Vesa Purho, Nokia

In my three previous articles, I went through the basic concepts of swimlane process mapping. Now it is time to introduce some advanced concepts. Just like information and applications, processes can also have architectures which can be modular.

Identifying your own processes and their interfaces is already one step towards a process architecture. A comprehensive process architecture consists of all processes and their interfaces within a company (enterprise process architecture). Through the architecture definition, it is possible to establish a common understanding of what processes exist in the company regardless of what function performs the processes. The truth is that, unless a company moves into a new business or outsources some activities, the same tasks need to be done within the company. Process architecture enables a stable framework for process development that survives through changes in organizational structure.

There can be hundreds of different processes within a company, and trying to draw a picture showing all of them and their interconnections can be an impossible task, at least if the picture is meant for humans to read. Therefore, it may be necessary to group the processes into process areas and, at the top level, show only the main inputs and outputs between the process areas. Division can be done, for example, according to product lifecycle: product creation processes, delivery processes, after sales processes (maintenance, user support), or according to some other division depending on the business. For example, if the company is in the software business and uses the Internet as the delivery channel, the delivery processes may not be as important as they are in a hardware company where logistics and warehousing play a major part in delivery.

One of the goals for process mapping and architecture is to identify common processes that can be applied by multiple functions so that resources are not wasted in developing and supporting duplicate ways of working in cases when just one common process could be used. But, naturally, there can be situations where, depending on the different businesses or products within the company, one needs to have variants of the same process. The input and trigger of the processes as well as the output can be the same, but some of the activities within the process can vary. Instead of treating the processes as completely different, you should treat them as variants of one process, just as an information module can have conditional parts.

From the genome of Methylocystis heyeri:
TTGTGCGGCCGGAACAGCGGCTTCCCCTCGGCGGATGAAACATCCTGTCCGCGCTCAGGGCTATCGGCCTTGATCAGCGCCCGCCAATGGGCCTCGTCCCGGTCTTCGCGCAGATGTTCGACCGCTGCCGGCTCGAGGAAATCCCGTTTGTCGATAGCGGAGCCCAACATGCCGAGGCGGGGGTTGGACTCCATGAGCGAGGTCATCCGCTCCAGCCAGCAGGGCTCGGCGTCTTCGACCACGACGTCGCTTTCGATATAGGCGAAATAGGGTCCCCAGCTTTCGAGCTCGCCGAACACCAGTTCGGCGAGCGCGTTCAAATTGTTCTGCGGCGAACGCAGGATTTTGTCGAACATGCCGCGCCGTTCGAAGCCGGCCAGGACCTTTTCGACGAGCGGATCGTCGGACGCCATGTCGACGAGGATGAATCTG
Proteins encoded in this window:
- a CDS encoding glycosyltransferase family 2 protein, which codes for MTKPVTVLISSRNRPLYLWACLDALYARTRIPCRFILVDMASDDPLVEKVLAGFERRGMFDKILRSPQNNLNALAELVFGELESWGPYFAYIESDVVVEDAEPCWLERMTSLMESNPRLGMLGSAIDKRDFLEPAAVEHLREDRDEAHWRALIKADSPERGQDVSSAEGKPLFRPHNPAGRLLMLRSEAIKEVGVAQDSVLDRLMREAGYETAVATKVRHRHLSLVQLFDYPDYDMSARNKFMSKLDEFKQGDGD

By identifying the common processes and processes with variants, you can build up a process library which is categorized according to the architecture. When new business models are being developed, the process library can be used to identify those processes that can be used as they are with the new business and to understand for which processes you need to create a new variant. This saves time by avoiding reinventing the processes that do not need to be changed. For example, if you add a new information product type to your portfolio, you may still be able to use the same planning process, although, the testing and publishing processes would need new variants.

I think that moving into this level of process management requires you to be at a Level 3 of process maturity, or at least be very close. The main processes need to first be in place and documented before you can start identifying the architectures and variants.

This article is the personal opinion of the author and does not necessarily reflect the opinion or practice of Nokia.